This is a guest post by Tomasz who is a manager of systems engineering at AMD Inc. in Markham, ON. He is a technology enthusiast with his latest project on getting free HDTV over the air (OTA). He has been doing research for months and is looking to install his own OTA system in May of 2009.
With subscription rates for cable and satellite on a continuous upwards trajectory, there’s a little-known but quickly-growing niche market in Canada devoted to free (and 100% legal) reception of HDTV. I mentioned this idea for a post to FT a short while ago, and he offered up the idea of writing a guest post, so here it is.
What’s old is new again
So what is this magic bullet? It’s known as OTA, or Over-The-Air transmission. You may remember the old days of rabbit ears and big outdoor aerial antennas to pick up those few grainy ‘free’ analog tv stations. With the advent of digital technology, those same airwaves are now being slowly but surely changed over to digital transmissions, while at the same time remaining 100% free! I should insert a caveat here – you can expect to pay as little as zero and as much as $600-$700 for an OTA setup, depending on your location, your needs (how many channels you want to be able to receive), etc., but after the initial outlay there are no monthly fees whatsoever.
In the USA, there is a mandate for all analog tv broadcasts to be shut down as of June 2009 (originally, this was February 2009 but a recent ruling changed the date). In Canada, the date for the changeover is in 2011. However, most tv stations are already transmitting in digital, and the results you can achieve on your tv can be quite impressive.
Digital broadcasts are carried in either 720p or 1080i, and include digital sound. The days of static on your tv are over. As long as you can pick up the signal, the image is 100% clean. In fact, if you were to compare an OTA image side-by-side to a satellite or cable HD broadcast, you’d be surprised to find the OTA signals looks far superior to both because they are not subject to the same levels of image compression that the cable/satellite companies use to maximize the number of channels they can stream to you.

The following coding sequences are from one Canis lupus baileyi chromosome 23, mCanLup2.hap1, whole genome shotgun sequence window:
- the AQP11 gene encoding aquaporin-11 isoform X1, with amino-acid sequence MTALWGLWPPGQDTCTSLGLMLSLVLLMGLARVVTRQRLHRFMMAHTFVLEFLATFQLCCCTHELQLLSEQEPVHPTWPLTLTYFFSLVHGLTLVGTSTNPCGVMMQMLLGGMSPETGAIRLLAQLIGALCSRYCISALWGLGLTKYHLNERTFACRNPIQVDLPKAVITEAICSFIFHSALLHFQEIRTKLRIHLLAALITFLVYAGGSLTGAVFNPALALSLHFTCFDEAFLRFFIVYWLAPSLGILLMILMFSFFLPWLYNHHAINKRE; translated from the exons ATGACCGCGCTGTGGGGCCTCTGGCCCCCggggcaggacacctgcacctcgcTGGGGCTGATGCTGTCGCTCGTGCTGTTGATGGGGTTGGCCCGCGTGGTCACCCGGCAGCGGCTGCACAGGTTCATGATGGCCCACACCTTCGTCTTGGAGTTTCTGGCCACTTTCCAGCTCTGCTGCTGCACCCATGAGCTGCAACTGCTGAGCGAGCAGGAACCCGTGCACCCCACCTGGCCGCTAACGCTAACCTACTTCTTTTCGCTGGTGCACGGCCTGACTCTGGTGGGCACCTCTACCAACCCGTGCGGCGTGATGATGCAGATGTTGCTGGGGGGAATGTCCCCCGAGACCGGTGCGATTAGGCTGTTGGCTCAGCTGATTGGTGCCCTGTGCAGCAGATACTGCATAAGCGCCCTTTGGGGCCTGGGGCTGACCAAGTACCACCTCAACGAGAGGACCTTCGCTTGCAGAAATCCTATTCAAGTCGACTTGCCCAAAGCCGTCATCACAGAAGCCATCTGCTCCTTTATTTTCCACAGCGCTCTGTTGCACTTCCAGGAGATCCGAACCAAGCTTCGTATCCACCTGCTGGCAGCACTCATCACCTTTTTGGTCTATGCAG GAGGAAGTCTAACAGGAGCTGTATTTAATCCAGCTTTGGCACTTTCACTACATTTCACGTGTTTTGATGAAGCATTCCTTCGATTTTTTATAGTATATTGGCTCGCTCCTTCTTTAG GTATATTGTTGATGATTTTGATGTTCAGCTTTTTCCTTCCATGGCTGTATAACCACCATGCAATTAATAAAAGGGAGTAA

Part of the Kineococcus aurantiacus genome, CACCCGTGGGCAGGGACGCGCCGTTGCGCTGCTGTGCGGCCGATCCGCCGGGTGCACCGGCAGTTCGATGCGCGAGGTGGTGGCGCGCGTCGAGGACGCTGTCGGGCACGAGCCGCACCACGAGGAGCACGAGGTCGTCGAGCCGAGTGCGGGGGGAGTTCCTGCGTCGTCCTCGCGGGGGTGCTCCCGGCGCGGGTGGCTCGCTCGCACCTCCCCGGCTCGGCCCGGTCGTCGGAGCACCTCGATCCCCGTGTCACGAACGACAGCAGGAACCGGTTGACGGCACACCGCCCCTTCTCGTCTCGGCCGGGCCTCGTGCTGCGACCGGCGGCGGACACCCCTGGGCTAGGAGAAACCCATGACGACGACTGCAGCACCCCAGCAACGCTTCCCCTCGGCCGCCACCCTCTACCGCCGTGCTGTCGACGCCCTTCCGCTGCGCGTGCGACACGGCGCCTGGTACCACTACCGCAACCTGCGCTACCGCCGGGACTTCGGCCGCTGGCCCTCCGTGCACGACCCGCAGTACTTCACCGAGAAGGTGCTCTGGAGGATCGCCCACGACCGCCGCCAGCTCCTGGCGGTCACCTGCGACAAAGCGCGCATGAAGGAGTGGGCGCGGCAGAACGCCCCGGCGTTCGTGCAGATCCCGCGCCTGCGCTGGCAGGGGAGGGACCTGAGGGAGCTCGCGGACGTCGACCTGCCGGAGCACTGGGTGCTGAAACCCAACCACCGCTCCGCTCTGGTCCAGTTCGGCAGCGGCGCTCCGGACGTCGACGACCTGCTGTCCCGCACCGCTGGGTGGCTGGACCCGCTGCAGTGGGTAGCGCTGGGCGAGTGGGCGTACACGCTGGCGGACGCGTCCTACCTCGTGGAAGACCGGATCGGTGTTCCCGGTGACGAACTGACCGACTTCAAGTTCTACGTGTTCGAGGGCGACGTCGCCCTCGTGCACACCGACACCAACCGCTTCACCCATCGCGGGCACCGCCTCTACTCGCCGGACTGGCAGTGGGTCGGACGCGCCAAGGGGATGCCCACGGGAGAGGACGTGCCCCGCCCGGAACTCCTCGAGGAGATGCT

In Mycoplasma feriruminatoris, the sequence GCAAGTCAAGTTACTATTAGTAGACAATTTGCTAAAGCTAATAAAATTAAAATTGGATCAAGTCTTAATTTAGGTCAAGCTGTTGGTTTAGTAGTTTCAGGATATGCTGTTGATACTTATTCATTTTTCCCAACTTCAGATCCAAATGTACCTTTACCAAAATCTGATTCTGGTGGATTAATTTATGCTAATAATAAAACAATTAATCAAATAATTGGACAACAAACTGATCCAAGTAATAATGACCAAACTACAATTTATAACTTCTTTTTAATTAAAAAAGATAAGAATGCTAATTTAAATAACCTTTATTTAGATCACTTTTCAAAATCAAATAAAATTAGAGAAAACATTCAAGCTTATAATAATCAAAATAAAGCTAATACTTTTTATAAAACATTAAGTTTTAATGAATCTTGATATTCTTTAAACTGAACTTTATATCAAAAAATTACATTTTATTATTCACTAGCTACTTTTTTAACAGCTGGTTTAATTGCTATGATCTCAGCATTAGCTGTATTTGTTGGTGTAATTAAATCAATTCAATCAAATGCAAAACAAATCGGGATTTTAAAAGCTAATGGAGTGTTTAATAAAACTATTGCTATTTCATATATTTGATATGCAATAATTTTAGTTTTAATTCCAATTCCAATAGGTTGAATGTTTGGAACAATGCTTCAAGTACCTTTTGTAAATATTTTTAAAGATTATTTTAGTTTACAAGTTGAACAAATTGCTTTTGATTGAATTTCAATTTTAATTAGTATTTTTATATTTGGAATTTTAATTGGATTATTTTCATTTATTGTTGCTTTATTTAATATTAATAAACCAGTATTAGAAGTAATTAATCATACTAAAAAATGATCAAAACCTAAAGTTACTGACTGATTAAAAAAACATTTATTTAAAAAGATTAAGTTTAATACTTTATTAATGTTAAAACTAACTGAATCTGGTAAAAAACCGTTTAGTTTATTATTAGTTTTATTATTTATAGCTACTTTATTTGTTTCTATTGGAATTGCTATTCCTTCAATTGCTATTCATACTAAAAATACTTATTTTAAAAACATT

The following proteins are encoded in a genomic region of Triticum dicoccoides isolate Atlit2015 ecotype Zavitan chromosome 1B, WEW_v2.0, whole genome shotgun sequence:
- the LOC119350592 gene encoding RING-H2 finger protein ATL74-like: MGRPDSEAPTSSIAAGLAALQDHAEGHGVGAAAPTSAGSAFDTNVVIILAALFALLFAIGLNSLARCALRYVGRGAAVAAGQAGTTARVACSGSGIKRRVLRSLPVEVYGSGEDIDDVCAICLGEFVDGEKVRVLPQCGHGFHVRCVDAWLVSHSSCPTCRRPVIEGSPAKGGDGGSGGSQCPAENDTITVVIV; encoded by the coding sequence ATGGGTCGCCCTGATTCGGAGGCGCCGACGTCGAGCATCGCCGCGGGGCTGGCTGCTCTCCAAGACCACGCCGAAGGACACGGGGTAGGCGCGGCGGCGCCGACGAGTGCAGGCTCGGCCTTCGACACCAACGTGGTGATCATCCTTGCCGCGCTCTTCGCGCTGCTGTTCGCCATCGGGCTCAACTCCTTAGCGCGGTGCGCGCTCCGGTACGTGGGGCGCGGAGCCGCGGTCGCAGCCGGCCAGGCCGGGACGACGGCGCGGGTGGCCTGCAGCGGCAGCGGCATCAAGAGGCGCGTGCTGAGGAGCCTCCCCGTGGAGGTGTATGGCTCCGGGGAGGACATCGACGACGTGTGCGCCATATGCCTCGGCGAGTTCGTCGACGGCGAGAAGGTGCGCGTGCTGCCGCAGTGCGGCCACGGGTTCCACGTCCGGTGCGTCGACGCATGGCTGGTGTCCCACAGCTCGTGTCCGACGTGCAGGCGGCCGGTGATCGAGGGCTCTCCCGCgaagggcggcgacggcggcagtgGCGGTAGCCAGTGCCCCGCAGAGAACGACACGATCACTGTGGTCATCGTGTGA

What equipment do I need and what channels can I get?
The number of channels you can get depends solely on your location with respect to the channel’s transmitters as well as your antenna setup. If you live in a major Canadian city and all you want to receive are Global, CTV, and CBC, you might be able to get away with an indoor antenna. Keep in mind those ‘rabbit ears’ you’ve seen in the past may no longer be good enough – spring for a good antenna.
For those of us living in border areas (80% of Canadians live within 200km of the US border), with the right antenna setup you may be able to pick up the major American stations as well, including NBC, PBS, CBS, ABC, FOX, and CW. These cities include Toronto, Montreal, Ottawa, Vancouver, and many others.
The best place to check what you can reasonably expect to receive is by visiting Canada’s largest OTA forum on digital home and clicking on “OTA Reception Results”. Note that receiving these signals may require a better antenna mounted either in your attic, on your roof, or on a dedicated mast. Typically, the higher in height you go, the more you can pick up. Having an unobstructed line of sight to the tv transmitter, being at a high elevation above sea level, etc. all help with reception. Pre-amplifiers can also help you pick up weak signals that otherwise would not be receivable.